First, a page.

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Consider a light source which emits a Gaussian beam with total power $P_0$, initial width $d$, and divergence half-angle $\theta$ (in radians). The beam radius, measured from the waist of the beam, can be given as $$\widetilde{w}(z) = w_0 \sqrt{1+\left(\frac{z}{z_R}\right)^2},$$ where $z$ is the distance measured from the waist, $w_0$ is the waist radius $$w_0 = \frac{ \lambda}{\pi n \theta},$$ and $z_R$ is the Rayleigh range $$z_R = \frac{\pi w_0^2 n}{\lambda}.$$ Let $z_0$ be the distance of the origin of the beam measured from the waist, i.e., $$\widetilde{w}(z_0) = \frac{d}{2}.$$ Then the radius of the beam can be given as $$w(z) = \widetilde{w}(z+z_0),$$ where $z$ is the distance from the origin, not from the waist.

The intensity profile of the beam can be given as $$ \mathcal{I}(r, z) = \frac{2P_0}{\pi w_0^2} \left( \frac{w_0}{w(z)} \right)^2 \mathrm{exp}\left(-\frac{2r^2}{w(z)^2}\right),$$ where $r$ is the radial distance from the center axis of the beam, and $z$ is the distance from the origin of the beam.

At a distance of $z = R$ from the origin, there is a disc-shaped detector with diameter $D$. I am trying to calculate the measured intensity at the detector using the Gaussian beam model.

The power through a surface $S$ can be calculated as the surface integral $$\int_{S} \mathcal{I} dS,$$ so the power at the detector can be calculated as an integral in polar coordinates, $$ P:=\int_{r \le D/2} \mathcal{I}(r, R) dA = \int_{r = 0}^{D/2} \int_{\theta = 0}^{2\pi} \mathcal{I}(r, R)r d\theta dr.$$ This evaluates to $$P = P_0 \left(1- \mathrm{exp} \left( -\frac{D^2}{2 w(R)^2}\right)\right).$$

The measured intensity is the power through the detector divided by the area of the detector, i.e., $$\mathcal{I}_{measured} = \frac{P}{\pi (D/2)^2} = \frac{4P_0 \left(1- \mathrm{exp} \left( -\frac{D^2}{2 w(R)^2}\right)\right)}{ \pi D^2}.$$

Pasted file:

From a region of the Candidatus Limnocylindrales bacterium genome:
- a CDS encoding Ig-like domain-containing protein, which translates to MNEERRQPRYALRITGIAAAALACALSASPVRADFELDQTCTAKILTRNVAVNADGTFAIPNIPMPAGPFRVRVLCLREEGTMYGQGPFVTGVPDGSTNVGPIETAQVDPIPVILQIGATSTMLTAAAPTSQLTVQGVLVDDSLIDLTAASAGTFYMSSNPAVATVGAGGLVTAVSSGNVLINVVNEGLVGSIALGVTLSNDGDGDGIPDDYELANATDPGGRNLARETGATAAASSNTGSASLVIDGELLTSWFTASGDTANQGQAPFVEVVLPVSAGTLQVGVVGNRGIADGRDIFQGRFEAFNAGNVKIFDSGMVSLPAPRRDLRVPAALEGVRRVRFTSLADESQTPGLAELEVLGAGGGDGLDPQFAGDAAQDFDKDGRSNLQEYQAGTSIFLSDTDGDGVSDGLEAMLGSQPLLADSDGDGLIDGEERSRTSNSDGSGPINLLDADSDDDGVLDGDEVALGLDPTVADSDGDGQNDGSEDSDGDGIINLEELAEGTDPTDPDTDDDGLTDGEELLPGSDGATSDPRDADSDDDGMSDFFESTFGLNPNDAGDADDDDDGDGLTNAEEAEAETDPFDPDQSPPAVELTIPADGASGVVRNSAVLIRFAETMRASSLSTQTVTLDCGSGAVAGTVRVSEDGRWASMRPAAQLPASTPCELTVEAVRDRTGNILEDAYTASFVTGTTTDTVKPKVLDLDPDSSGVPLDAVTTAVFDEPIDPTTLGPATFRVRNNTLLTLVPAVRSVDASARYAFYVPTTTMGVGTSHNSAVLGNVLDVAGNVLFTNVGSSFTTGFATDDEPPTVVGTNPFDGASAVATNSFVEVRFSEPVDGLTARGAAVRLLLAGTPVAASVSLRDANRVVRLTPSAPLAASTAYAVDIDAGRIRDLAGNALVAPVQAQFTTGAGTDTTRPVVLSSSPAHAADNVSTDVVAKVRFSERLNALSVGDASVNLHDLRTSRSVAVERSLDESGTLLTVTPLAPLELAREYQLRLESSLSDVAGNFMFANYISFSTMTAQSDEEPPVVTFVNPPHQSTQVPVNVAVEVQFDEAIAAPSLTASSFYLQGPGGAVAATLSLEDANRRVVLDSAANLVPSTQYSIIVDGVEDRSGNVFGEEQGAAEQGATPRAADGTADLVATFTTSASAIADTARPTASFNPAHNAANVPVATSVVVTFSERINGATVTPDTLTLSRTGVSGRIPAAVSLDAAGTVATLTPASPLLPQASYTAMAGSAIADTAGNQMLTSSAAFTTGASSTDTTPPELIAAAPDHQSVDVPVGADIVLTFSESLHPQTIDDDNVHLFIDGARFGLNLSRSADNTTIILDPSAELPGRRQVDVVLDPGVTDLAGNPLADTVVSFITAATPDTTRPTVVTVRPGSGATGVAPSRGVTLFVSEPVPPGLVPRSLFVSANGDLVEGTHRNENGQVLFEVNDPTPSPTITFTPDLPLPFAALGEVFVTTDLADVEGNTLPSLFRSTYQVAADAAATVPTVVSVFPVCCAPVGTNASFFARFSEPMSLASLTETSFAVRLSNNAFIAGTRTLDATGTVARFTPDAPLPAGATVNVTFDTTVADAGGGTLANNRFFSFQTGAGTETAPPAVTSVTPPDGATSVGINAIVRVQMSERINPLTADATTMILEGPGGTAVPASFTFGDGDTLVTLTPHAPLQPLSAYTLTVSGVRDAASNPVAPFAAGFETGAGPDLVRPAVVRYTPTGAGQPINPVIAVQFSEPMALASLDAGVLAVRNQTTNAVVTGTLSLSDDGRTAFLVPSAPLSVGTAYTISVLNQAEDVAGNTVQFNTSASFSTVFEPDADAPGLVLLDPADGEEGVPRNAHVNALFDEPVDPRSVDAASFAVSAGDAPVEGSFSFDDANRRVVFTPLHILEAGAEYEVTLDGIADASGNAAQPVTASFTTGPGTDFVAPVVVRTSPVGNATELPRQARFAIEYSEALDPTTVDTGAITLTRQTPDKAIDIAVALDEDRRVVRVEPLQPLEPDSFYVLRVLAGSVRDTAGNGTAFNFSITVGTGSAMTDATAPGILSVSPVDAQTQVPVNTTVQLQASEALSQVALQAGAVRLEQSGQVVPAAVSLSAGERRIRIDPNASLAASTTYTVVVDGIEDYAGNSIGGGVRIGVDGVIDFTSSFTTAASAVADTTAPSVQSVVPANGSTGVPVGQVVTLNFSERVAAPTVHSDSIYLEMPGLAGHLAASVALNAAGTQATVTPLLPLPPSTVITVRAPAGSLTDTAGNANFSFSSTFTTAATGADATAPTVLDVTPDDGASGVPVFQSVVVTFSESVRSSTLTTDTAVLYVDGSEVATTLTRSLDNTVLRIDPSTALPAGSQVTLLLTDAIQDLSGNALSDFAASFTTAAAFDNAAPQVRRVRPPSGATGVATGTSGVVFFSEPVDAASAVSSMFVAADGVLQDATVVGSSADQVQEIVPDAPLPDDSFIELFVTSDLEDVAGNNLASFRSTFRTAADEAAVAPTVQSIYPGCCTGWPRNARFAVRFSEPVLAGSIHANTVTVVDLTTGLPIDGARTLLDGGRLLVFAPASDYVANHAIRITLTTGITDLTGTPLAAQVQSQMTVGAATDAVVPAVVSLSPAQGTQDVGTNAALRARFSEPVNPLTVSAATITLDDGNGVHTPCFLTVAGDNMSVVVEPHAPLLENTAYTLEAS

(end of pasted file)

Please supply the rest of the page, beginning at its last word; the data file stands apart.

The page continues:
However, I do not see how this is in line with the inverse square law, i.e., the measured intensity should be proportional to $R^{-2}$. With this model, I get results which are in completely different orders of magnitude. Alternatively, one would calculate the measured intensity simply as $$\frac{P_0}{2\pi (1-\cos{\theta}) R^2} \propto R^{-2}.$$

  • 2
    $\begingroup$ You get the inverse square law for spherical waves. In leading order, you have exactly that (because for $z\gg z_R$, the beam radius grows linearly): $1-\exp(-1/R^2) \approx 1/R^2$. $\endgroup$
    – Samuel
    Commented Jul 14, 2023 at 9:29
  • $\begingroup$ @Samuel But shouldn't the order of magnitude be similar? $\endgroup$
    – mathslover
    Commented Jul 14, 2023 at 9:31
  • 1
    $\begingroup$ I edited my comment. $\endgroup$
    – Samuel
    Commented Jul 14, 2023 at 9:32
  • $\begingroup$ If your disk always integrates all the beam's intensity, why would it measure a different value for different distances? Your disk integrates the intensity, ie your disk absorbs all the energy and shows always the same value. If you have an intensity discrimination detector, eg a camera, then you can look at the actual intensity profile $\endgroup$ Commented Jul 14, 2023 at 11:30

1 Answer 1


It doesn't exactly follow an inverse square law, though that is an excellent approximation in the far field.

First, there are a couple better pictures of a Gaussian beam from the RP Photonics Encyclopedia article on Gaussian Beams below.

Rays are used in the approximation to light propagation that ignores diffraction. Rays are lines perpendicular to the wave fronts. If you have a point source of light, wave fronts are expanding spheres, and rays are lines outward from the source. In that case, you get inverse square law intensity.

One approximation to a laser beam is that it is perfectly collimated. In that case, intensity is constant as a function of distance from the laser.

For a Gaussian beam, "rays" follow hyperbolic paths. Far from the laser, they are very close to straight lines in an expanding cone. Typically the divergence angle is a few milliradians. The wave fronts are very close to sections of a sphere, though the intensity drops off as you get farther from the beam axis.

At the beam waist, the perfectly collimated approximation is better.

In the near field, neither one is correct.

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